The Written Meets the Performative at Richard Saltoun Gallery
A new exhibition at Richard Saltoun Gallery in London is to unravel the links between the written word and performance art via the work of three artists: avant-garde poet Henri Chopin, feminist Ida Applebroog, and performance art icon Gina Pane.
Chopin, who died in 2008, is perhaps the least familiar figure of the three. Interned in a concentration camp during WW2, he became disillusioned with the adequacy of language to reflect “the darker side of humanity,” explained gallery spokesperson Niamh Coghlan. The artist started to deconstruct narrative and words, using letters as formal elements in what he called his “dactylopoems,” several of which are presented in the exhibition.
Chopin is the real discovery of this exhibition. His production is redolent of Carl André’s acclaimed text pieces, but until recently, he has remained a relatively obscure figure, “because he’s so difficult to categorize” says Coghlan. The artist is now increasingly garnering attention. In 2012, his work was included in “Ecstatic Alphabet,” curated by Laura Hopman at MoMA in New York. This was followed last spring by a presentation of his manuscript for La Crevette Amoureuse (1967/75) at the Berlin artist-run space Supportico Lopez.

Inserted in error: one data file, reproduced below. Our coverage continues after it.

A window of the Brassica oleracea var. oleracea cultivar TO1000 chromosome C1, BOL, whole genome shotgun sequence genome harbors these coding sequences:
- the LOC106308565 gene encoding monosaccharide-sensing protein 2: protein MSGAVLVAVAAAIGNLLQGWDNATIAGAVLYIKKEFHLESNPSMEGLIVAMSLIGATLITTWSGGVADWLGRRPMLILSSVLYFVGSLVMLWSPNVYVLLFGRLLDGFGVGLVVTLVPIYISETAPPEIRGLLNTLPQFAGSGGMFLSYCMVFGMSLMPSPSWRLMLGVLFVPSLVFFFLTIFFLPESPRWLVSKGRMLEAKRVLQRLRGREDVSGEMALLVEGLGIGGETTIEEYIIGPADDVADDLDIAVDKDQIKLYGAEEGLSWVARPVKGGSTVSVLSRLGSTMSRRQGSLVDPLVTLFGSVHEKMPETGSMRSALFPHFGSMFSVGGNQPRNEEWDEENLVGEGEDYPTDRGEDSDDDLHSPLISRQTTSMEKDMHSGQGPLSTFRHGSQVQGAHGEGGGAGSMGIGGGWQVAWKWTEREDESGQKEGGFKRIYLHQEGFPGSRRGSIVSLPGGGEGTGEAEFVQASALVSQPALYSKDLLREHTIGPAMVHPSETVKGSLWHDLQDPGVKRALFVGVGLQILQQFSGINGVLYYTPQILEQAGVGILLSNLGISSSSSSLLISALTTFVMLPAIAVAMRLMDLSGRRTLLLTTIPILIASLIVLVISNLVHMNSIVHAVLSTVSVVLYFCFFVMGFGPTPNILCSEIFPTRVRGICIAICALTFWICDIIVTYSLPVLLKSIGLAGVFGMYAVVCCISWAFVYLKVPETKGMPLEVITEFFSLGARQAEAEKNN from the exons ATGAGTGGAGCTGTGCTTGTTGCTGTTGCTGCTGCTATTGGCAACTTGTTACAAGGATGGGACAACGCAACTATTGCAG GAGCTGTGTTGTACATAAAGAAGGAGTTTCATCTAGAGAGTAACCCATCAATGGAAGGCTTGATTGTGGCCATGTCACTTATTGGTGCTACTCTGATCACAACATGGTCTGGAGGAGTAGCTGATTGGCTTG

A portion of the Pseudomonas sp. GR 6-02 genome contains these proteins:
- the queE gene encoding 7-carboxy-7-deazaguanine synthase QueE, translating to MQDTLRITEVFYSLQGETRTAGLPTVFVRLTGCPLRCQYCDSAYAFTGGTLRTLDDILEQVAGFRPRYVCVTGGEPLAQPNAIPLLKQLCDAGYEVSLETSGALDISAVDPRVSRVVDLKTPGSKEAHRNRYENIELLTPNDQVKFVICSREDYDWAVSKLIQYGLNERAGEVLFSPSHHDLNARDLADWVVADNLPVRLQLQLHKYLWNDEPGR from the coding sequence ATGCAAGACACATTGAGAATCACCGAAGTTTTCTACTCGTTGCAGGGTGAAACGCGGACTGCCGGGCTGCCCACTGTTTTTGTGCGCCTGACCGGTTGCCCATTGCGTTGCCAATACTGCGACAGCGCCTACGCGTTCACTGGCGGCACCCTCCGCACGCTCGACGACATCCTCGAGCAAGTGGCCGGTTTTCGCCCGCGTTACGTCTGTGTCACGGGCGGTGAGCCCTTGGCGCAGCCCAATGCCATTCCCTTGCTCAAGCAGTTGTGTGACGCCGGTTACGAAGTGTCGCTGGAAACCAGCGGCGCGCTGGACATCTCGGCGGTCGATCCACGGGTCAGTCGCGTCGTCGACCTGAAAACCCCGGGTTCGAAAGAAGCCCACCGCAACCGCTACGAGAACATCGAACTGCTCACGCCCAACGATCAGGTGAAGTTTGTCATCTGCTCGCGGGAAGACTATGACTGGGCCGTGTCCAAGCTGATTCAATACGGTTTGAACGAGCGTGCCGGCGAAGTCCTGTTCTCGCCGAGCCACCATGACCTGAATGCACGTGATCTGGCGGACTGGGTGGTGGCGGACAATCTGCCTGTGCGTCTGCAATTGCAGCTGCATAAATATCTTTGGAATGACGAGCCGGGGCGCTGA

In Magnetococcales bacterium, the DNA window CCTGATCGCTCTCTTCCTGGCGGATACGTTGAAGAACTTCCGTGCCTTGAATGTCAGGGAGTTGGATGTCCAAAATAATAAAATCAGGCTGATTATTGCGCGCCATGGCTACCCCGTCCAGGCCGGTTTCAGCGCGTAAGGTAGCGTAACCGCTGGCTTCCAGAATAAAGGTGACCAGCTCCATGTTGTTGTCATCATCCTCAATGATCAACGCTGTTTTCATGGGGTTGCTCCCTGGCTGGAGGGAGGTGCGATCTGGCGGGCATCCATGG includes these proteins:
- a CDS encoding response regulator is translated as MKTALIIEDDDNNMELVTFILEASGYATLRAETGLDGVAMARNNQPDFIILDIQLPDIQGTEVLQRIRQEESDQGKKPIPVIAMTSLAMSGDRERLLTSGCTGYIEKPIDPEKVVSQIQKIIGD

“When we were looking at Henri Chopin, we happened to come across a quote by Vito Acconci in which he compares language and the way that letters are on a page to performance,” continued Coghlan. “We just wanted to look at the way language is performance, and from there, we started looking at the work of Ida Applebroog and then Gina Pane.”
Yet performance per se is not featured in the show, which focuses on documentation of pieces such as Pane’s Azione Sentimentale (1974), a Catholic Church-inspired “action” during which the artist self-inflicted stigmata with a razor blade.
Applebroog is represented with Independence Plaza (1979), large velum works mimicking window frames and first installed at Printed Matters Inc in New York for “Co-Op City” - an exhibition curated by critic Lucy Lippard in 1980.